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No One's Perfect

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Recently my online writing group informally discussed the question of perfection. It began when one member was concerned that those who read her work would be disappointed in it -- because she, after editing and revising it, felt it could be better.

Others expressed the feeling of being plagued by the need for perfection, and all agreed it stifled their creativity.

After the discussion, I found myself still thinking about the ways in which the drive for perfection expresses itself. I asked myself why most people feel both the need to realize perfection and the need to punish themselves for failing to achieve it.

The Devil Is in the Details

And trouble. Parents, eager to protect us (and their authority) limit our freedom with rules. Good children obey and are safe. Children who defy these restrictions are called bad. They get into trouble and possibly into danger. A variety of bad called careless, those who ignore rather than defy, also court trouble and danger.

For many children, the choice is clear. Once they reach school (a clearly dangerous setting, since they don't have their parents to protect them), they learn anew that following the rules will keep them safe. The definition of safety takes on some new meanings: acceptance, approval, success. Rules also get more complex. A misplaced comma or arithmetic mistake can cause trouble. A perfect score on a test leads to approval and success. It makes them feel that they're good enough.

They learn not to paint pumpkins green. They don't write little stories about cats who solve physics problems or the Hamster Olympics. They learn to squelch original and dangerous lines of thought (or worse, circles).

There's very little room for creativity when no deviance from the right answer is allowed.

The Bigger Picture

Perfectionism can also play a big role in the frustration and feeling many people experience in the area of learning. We have discovered that computers are treacherous and unpredictable machines. You can do the right thing to make it work twenty times, and it just sits there with a blank gray face.

Computer coding is also notoriously unforgiving. Leave out one little quotation mark or dot, and it won't do a thing for you.

Any area of learning offers challenges for perfectionists.

"I tried to learn astrology, but I could never remember what the Moon in 29 degrees Virgo in quintile to the Sun in 17 degrees Cancer meant.

"I know how to speak and pronounce French, but once in a written assignment, I forgot to put in the right accent in, and it's haunted me ever since.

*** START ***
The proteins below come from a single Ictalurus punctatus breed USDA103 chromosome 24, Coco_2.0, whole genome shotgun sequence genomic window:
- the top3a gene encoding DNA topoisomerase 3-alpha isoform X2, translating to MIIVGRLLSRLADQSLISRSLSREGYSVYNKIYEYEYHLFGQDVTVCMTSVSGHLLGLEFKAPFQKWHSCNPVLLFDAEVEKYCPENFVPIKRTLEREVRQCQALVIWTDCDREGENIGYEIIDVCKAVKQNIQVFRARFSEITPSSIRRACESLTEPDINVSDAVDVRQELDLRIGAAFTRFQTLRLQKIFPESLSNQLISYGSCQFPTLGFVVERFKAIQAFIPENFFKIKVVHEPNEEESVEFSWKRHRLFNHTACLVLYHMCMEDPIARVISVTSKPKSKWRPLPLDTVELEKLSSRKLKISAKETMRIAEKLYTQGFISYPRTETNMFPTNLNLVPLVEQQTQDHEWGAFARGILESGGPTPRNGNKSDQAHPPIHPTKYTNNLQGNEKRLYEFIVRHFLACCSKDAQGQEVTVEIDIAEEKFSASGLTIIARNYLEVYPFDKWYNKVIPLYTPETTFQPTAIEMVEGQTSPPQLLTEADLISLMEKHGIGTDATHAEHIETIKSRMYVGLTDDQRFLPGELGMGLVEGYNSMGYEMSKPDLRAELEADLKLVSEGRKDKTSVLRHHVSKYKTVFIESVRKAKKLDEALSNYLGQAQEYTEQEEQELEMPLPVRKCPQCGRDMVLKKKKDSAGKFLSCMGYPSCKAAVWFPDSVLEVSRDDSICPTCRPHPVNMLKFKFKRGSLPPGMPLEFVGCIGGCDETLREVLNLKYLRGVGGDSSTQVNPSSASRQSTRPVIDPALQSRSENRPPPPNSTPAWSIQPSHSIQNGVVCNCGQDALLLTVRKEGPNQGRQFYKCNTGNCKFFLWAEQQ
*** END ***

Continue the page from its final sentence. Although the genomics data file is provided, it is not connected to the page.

"I planted a bulb 5.8 inches deep instead of six inches, and it didn't come up."

These may be extremes, but when I meet people who are computer experts, who speak seven or eight languages (or two or three), or who know anything I would like to know and don't, I feel inadequate, stupid, impatient, and frustrated. I especially feel this way if I'm trying to learn the subject involved.

In many ways, this, too, is a residue from school days. Do you remember the teacher asking a question whose answer wasn't in the textbook, one that involved figuring something out? Every class had at least one student whose hand went up immediately. (S)he would say what he thought, and the teacher would look approvingly at her and look at the rest of the class, as if to say, "Why didn't you know?"

This is excellent training for feeling inferior if you're not the first one to figure out something. It also inhibits creativity. Coming up with the "right" answer requires creativity. If, however, you get down on yourself for not being creative enough, it has the effect of stomping on a flower because it isn't growing fast enough.

If you feel impatient with your rate of growth in any area, consider this quotation:

Here's a similar viewpoint: "Many a genius has been slow of growth. Oaks that flourish for a thousand years do not spring up into beauty like a reed." --George H. Lewis

The Really Big Picture: Creativity vs. Perfectionism

From knowing (or not knowing) the right answers in school, we grow to become adults who know (or don't know) the right answers for our lives. Life itself is an act of constant creation, and, for all the books that have been written on the subject of designing your life, they can't tell you how to specifically design yours.

And no one can. The choices that build the foundation for happy lives come from within ourselves. No one else can tell us what makes us happy (though they may certainly try).

Whether we're deciding what to make for breakfast, how to solve a work-related issue, how to guide children, or trying to decide what will make us happy at any moment, we are making the same kind of choices that a painter does with color or a writer with words.

Though so many of our choices may seem automatic and disconnected from our creative source, each choice, like each brush stroke or choice of word, is an attempt to manifest a part of a vision.